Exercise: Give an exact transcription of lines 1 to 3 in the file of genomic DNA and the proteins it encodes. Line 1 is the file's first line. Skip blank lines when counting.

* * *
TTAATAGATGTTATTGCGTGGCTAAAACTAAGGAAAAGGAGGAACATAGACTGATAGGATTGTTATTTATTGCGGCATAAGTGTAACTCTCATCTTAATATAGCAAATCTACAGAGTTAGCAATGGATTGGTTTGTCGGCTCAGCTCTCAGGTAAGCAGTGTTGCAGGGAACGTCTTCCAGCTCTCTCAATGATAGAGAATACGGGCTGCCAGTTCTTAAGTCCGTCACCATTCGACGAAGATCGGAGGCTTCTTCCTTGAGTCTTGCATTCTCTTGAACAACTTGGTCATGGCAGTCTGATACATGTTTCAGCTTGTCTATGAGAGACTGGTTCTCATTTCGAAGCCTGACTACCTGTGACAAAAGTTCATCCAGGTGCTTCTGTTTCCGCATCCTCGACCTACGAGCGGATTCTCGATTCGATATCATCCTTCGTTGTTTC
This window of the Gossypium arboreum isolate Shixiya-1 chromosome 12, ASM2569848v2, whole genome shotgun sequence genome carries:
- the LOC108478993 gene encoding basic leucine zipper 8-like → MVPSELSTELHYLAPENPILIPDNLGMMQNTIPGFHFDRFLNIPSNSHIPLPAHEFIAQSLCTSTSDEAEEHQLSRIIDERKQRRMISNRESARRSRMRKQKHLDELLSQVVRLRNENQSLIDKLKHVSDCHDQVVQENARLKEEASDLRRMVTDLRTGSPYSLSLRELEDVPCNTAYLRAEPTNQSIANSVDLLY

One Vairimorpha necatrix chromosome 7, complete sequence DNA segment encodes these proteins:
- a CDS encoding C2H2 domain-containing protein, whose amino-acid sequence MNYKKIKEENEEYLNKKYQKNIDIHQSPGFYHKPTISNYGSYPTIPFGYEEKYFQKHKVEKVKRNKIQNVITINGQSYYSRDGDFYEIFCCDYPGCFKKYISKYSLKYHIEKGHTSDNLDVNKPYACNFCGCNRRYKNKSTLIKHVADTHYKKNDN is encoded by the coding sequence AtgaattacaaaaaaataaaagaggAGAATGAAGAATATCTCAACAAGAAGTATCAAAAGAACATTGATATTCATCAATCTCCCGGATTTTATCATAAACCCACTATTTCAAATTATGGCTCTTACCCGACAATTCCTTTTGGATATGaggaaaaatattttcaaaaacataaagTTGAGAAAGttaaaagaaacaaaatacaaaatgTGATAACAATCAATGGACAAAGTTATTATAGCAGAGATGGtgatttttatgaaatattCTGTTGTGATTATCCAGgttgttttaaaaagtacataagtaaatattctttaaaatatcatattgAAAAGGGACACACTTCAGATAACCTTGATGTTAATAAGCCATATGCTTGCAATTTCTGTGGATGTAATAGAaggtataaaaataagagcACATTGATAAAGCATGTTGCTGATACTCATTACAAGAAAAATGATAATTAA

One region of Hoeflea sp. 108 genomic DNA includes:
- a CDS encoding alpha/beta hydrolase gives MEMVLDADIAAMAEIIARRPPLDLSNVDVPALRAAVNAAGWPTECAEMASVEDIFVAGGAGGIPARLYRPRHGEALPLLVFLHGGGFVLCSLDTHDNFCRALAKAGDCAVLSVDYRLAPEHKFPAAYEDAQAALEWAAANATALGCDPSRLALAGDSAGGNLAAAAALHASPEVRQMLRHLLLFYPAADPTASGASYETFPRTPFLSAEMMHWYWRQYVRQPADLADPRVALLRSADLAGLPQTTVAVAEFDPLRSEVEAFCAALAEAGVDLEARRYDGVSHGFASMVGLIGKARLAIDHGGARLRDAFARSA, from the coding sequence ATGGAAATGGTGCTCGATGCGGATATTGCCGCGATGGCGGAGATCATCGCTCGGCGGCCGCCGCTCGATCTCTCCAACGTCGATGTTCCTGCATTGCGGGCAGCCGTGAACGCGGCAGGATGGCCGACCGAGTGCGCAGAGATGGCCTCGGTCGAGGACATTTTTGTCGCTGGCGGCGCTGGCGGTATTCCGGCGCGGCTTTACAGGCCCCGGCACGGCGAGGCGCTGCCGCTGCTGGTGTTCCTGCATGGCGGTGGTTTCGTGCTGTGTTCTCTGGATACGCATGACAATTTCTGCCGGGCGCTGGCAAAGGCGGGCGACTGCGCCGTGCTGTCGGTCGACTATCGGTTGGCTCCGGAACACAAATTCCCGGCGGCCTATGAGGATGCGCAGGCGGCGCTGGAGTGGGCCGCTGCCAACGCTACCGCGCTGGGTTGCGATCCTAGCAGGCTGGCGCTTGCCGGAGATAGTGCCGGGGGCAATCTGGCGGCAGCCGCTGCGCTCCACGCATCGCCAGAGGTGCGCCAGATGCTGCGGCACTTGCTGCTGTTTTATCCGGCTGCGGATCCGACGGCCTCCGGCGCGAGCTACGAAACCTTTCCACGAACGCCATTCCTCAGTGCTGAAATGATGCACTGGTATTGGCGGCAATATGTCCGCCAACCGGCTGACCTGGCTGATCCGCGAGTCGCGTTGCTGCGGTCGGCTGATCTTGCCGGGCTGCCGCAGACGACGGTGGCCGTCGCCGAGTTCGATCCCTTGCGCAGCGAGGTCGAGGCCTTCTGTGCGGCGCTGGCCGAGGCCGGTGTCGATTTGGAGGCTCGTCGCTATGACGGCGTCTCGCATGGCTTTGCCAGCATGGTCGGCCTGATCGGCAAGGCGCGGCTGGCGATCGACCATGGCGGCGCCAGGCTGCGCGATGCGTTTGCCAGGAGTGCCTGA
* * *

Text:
TTAATAGATGTTATTGCGTGGCTAAAACTAAGGAAAAGGAGGAACATAGACTGATAGGATTGTTATTTATTGCGGCATAAGTGTAACTCTCATCTTAATATAGCAAATCTACAGAGTTAGCAATGGATTGGTTTGTCGGCTCAGCTCTCAGGTAAGCAGTGTTGCAGGGAACGTCTTCCAGCTCTCTCAATGATAGAGAATACGGGCTGCCAGTTCTTAAGTCCGTCACCATTCGACGAAGATCGGAGGCTTCTTCCTTGAGTCTTGCATTCTCTTGAACAACTTGGTCATGGCAGTCTGATACATGTTTCAGCTTGTCTATGAGAGACTGGTTCTCATTTCGAAGCCTGACTACCTGTGACAAAAGTTCATCCAGGTGCTTCTGTTTCCGCATCCTCGACCTACGAGCGGATTCTCGATTCGATATCATCCTTCGTTGTTTC
This window of the Gossypium arboreum isolate Shixiya-1 chromosome 12, ASM2569848v2, whole genome shotgun sequence genome carries:
- the LOC108478993 gene encoding basic leucine zipper 8-like → MVPSELSTELHYLAPENPILIPDNLGMMQNTIPGFHFDRFLNIPSNSHIPLPAHEFIAQSLCTSTSDEAEEHQLSRIIDERKQRRMISNRESARRSRMRKQKHLDELLSQVVRLRNENQSLIDKLKHVSDCHDQVVQENARLKEEASDLRRMVTDLRTGSPYSLSLRELEDVPCNTAYLRAEPTNQSIANSVDLLY